Ten Years After 1989: Mitchell Cohen

Ten Years After 1989: Mitchell Cohen

Ten years ago I was quite unsure as to what would happen in the communist bloc. I certainly did not predict how vast the transformation would be. I did believe that it was a moment of contingencies and possibilities.

I can make these statements only because I did not (and do not) think like the conservative cold warriors. Recall Jeane Kirkpatrick’s claim—made half a decade before Gorbachev’s rise and just as Deng’s reforms were beginning—that since communist regimes remade every nook, cranny, and brain cell in their societies, change could never emerge from within them. Such “tough-mindedness” provided the intellectual justification for a great deal of foreign policy in the Reagan era. But Kirkpatrick had simply taken a (sometimes useful) conceptual tool, the ideal-type of totalitarianism, and declared it to be reality. Alas, reality changed, even though it was not supposed to do so. So 1989 marked the end of Jeane Kirkpatrick’s ideology.

“Tough-mindedness” also led many conservatives to advocate economic “shock therapy” for postcommunist lands. These same folks had long argued against anything anywhere that might be called “radical” (especially if the aim was some sort of social redress). Societies are complex tissues, they warned. Rend them and unintended consequences, apparently always bad, will follow. Yet now our conservatives were proponents of radical measures rather than measured reforms. If social pain accompanied these measures, well, sufferers were told to bear it for the sake of the long term—a formula curiously like that once used by communists to rationalize their policies. Why have things gone so badly in some places—like Russia? Our conservatives have an obvious answer: the Kremlin did not go far or fast enough in the 1990s. As a famous reactionary once put it, you can’t make an omelet without breaking the eggs.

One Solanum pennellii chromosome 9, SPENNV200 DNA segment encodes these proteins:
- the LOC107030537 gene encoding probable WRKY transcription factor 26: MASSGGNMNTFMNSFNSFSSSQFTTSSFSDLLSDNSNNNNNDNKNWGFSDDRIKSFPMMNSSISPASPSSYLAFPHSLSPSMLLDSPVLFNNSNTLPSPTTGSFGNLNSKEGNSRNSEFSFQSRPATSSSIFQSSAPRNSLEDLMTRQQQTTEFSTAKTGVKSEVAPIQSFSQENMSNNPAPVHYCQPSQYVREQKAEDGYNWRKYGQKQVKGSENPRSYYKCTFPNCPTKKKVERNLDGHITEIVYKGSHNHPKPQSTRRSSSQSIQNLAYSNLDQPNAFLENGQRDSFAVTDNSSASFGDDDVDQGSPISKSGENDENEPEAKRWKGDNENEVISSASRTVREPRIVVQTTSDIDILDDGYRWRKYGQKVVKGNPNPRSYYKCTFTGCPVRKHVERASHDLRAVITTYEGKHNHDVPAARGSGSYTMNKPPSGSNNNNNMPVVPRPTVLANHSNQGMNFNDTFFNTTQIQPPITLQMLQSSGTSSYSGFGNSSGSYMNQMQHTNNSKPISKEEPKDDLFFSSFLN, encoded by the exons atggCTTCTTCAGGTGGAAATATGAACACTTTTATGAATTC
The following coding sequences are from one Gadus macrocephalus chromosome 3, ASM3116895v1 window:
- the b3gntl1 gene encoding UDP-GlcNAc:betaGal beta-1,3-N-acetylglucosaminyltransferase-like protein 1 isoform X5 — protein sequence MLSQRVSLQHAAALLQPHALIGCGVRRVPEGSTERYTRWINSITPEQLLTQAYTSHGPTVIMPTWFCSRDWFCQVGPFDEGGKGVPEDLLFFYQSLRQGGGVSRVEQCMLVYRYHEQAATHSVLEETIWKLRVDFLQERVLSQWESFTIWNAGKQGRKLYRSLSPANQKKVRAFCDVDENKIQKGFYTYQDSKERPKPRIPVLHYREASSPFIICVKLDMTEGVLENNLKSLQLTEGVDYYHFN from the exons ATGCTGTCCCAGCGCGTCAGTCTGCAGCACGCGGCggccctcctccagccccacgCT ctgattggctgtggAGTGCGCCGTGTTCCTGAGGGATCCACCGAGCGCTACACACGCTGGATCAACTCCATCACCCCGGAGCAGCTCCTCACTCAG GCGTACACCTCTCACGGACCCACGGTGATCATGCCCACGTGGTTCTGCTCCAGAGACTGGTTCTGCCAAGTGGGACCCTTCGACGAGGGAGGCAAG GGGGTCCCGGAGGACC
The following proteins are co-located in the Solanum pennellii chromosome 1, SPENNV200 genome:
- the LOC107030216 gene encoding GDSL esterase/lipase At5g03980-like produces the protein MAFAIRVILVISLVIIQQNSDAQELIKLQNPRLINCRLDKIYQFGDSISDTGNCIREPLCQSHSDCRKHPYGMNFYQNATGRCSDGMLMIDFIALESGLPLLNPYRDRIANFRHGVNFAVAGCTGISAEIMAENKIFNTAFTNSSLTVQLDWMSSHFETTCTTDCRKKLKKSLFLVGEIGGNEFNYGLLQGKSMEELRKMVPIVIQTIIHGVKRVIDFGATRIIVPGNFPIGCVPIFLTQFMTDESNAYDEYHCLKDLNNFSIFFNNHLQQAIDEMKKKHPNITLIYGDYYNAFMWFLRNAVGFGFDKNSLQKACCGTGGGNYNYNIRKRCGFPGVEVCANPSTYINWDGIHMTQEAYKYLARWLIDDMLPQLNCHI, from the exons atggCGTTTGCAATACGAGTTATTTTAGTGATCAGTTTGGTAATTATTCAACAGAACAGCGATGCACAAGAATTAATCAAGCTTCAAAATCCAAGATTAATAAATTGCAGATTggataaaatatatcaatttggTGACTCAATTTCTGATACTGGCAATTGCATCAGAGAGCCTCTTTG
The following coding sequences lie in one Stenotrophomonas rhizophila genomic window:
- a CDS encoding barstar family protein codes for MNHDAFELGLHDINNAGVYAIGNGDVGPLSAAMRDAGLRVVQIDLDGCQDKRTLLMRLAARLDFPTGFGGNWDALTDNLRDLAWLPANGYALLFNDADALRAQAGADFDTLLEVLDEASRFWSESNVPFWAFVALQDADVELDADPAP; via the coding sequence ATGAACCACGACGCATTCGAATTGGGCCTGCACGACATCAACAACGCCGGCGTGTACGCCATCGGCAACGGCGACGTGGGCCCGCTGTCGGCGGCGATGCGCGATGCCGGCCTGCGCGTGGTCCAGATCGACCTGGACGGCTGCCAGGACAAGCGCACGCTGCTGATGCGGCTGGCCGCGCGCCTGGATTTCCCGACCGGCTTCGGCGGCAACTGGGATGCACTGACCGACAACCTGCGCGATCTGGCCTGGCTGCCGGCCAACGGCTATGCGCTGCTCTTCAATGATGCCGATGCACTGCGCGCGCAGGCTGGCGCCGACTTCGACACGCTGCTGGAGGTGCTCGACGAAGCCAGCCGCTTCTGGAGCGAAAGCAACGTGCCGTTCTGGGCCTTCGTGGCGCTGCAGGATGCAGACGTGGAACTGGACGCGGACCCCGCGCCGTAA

Not all conservatives believed postcommunist history needed a push. If history achieved its telos with communism’s fall, no nudge was needed, not to mention imagination. Jeane Kirkpatrick proposed before 1989 that totalitarianism precluded the emergence of alternatives from within communist societies; Francis Fukuyama submitted after 1989 that the triumph of “the Western Idea” (his own, actually) precluded alternative thinking in general. If Kirkpatrick took an ideal-type for reality, Fukuyama took immediate events for Eternal Historical Reason. Memo to devotees of such theories: European communism collapsed but China’s communists have remained in power, remaking their country so radically that its society and economy are today unrecognizable by Maoist standards. And unless you really do believe in historical necessity—and that Boris Yeltsin incarnates the Western Idea—then you must admit that alternative possibilities (some positive, some awful) might also have materialized in Europe. Nineteen-eighty-nine and 1990 were not contingency-free...